C-h-a-m-p-i-o-n . . . again
Kannoth wins fourth straight spelling bee title
Four years ago as a nervous third-grader, Aditya Kannoth stepped to the microphone at Wilder Middle School and quietly started a dynasty.
Kannoth correctly spelled the word "unenforceable" to win the Henrico County Spelling Bee in the ninth round, outlasting nearly 60 other students representing each of the county's elementary and middle schools.
The following year, at Hungary Creek Middle School, Kannoth spelled "exhilarated" correctly to repeat as the county champion in a 15-round bee.
Last year at Hungary Creek, Kannoth spelled "immaculate" in the 13th round to win his third consecutive title.
But he wasn't done yet.
Last week at Hungary Creek, Kannoth outlasted dozens of opponents for the fourth straight year, this year spelling "surrealism" in the 19th round to earn a "four-peat" as county champion.
That Kannoth has excelled so consistently at the highest level perhaps shouldn't come as a surprise. Without any coaching or lessons from his parents, he taught himself to read at the age of 3. By the same age, he had memorized the names of all 50 states and knew their capital cities, his mother, Sarita, recalled recently.
"[In 2009] he came home and said he won his class bee, and we said, ‘Ok, great,’" Sarita Kannoth said. "Then he won the school bee, and then the county bee. We were completely amazed at that point."
His love of reading – a regular pastime at home – "is really what helps him," Sarita Kannoth said. "He's been reading much more than kids normally do at his age. We've let him read a couple of John Grisham books because we were running out of others."
Kannoth, who aspires to be either an engineer (like his father, Vinod) or a neurosurgeon, is driven by a competitive streak.
"Sometimes I don't like studying, but I really look forward to the competition," he said.
When he's not spelling, Kannoth enjoys playing a variety of sports (including tennis and basketball) and video games. He prepares for the spelling bee each year by studying list of words online.
During the competitions, he frequently asks for the definition and origin of a word to help provide himself with clues about its spelling. Then he attempts to visualize the word in his mind.
His advice to would-be spellers?
"First of all, just sound it out," he said. "Depending on the language, it will probably work – except if it's French. That's
harder to sound out."
Several times in the past four county spelling bees, that advice has helped him spell a word that at first seemed tricky, Kannoth said.
On March 10, Kannoth will again compete in the regional spelling bee at the Library of Virginia. This time, he's going with one thought in mind.
"I'm going to try to win it this year," he said.
The ultimate goal of competing in the Scripps National Spelling Bee in Washington, D.C. serves as another motivating factor for the young student.
"I've heard it's really nice," he said, "and that it's not just about spelling. They take you on tours and stuff like that."
And despite his success in spelling and interest in reading, Kannoth's favorite subject is math.
"It's pretty complex, challenging," he said.
In addition to being perhaps the most acclaimed scholastic speller in Henrico County history, Kannoth also sports one of the most impressive collections of dictionaries for a student his age. That's because the winner of the Henrico bee receives one each year.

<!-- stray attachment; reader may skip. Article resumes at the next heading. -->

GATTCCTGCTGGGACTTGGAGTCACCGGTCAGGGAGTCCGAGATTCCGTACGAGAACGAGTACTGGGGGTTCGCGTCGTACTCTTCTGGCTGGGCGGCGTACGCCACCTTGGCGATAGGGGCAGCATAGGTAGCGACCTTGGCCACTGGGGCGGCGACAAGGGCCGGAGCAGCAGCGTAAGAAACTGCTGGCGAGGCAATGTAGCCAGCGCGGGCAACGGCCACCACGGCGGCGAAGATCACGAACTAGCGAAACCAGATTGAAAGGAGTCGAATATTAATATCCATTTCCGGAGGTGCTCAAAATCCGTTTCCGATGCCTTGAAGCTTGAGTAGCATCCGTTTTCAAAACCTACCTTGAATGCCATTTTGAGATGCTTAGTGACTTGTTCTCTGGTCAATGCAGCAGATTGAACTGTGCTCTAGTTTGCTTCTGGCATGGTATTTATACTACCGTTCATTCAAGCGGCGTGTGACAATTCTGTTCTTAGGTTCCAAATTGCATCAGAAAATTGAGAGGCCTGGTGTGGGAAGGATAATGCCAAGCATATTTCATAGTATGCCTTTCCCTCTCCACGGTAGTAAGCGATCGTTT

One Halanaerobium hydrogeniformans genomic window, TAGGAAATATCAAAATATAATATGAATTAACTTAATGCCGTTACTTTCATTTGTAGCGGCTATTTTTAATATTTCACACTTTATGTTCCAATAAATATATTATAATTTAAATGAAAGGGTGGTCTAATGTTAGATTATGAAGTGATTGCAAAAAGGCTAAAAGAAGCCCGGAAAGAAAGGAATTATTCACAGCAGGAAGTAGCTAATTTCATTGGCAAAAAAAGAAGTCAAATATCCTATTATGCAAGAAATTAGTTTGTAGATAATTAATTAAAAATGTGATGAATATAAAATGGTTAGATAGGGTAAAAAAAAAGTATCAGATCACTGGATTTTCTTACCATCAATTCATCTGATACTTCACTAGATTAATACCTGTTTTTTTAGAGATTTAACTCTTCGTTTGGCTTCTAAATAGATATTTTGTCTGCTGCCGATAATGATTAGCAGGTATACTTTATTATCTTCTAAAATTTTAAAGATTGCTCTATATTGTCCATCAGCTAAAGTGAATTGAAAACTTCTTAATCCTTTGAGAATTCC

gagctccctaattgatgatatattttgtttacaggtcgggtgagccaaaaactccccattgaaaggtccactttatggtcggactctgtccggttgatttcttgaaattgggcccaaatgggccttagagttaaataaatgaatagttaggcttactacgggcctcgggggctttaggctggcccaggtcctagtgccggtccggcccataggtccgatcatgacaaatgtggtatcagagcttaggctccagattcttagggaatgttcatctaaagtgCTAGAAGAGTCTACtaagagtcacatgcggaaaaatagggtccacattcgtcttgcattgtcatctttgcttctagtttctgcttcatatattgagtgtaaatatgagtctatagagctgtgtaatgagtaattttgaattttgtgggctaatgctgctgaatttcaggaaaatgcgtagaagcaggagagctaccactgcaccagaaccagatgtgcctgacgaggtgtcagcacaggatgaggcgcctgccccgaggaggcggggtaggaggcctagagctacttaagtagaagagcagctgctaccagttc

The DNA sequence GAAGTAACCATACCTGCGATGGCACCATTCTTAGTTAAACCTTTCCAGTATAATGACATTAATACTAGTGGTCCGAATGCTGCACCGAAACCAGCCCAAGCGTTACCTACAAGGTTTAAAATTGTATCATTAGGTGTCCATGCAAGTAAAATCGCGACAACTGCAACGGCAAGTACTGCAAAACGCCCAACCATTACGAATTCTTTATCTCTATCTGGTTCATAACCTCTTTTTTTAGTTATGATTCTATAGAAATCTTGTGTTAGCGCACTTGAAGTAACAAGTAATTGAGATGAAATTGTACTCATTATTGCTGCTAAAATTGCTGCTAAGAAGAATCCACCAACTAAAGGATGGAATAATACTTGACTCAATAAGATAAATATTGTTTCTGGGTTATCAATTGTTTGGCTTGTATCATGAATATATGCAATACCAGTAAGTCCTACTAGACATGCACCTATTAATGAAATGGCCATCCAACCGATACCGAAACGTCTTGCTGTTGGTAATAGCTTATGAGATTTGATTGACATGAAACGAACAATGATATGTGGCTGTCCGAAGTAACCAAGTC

"The very first year, he was fine with the prize," Sarita Kannoth recalled with a chuckle. "Then the next year he said, ‘Oh, I hope it's not a dictionary.’
"Now, we've got a collection of dictionaries."
That's "dictionaries:" D-i-c-t-i-o-n-a-r-i-e-s.
St. Joseph's Villa’s Flagler Housing & Homeless Services was one of three entities to earn the National Alliance to End Homelessness' Champion of Change Award. The awards were presented Nov. 17 during a ceremony at the Newseum in Washington, D.C.
NAEH annually recognizes proven programs and significant achievements in ending child and family homelessness.
Flagler completed its transition from an on-campus shelter to the community-based model of rapid rehousing in 2013, and it was one of the nation's first rapid re-housing service providers to be certified by NAEH. > Read more.
Richmond International Raceway's 13th annual Community Christmas tree lighting has been rescheduled from Dec. 6 to Monday, Dec. 12, at 6:30 p.m., due to inclement weather expected on the original date.
Entertainment Dec. 12 will be provided by the Laburnum Elementary School choir and the Henrico High School Mighty Marching Warriors band. Tree decorations crafted by students from Laburnum Elementary School and L. Douglas Wilder Middle School will be on display. Hot chocolate and cookies will be supplied by the Henrico High School football boosters. > Read more.
If the snow last weekend had you stuck at home, then you will appreciate free admission all weekend long at Lewis Ginter Botanical Garden! Other free options this weekend include a Classic Family Film series at Varina Library, “Crafternoon” at Libbie Mill Library and the tenth annual Richmond Jewish Food Festival taking place Sunday and Monday at the Weinstein JCC. Concert options include the 8th annual Djangoary Music Soiree at The Cultural Arts Center at Glen Allen and Flight Risk, performing at The Tin Pan. For all our top picks this weekend, click here! > Read more.
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CalendarThe Henrico County Community Author Showcase, a program that connects writers and readers in the community, will begin at 7 p.m. and continue on the second Monday and every Thursday of the month at various libraries. Angela Wood and Natasha Tabon will share their children’s book “The Misadventures of Tood and Taboon: Lost in the Forest” at Varina Library. For details, visit http://www.henricolibrary.org/authors. Full text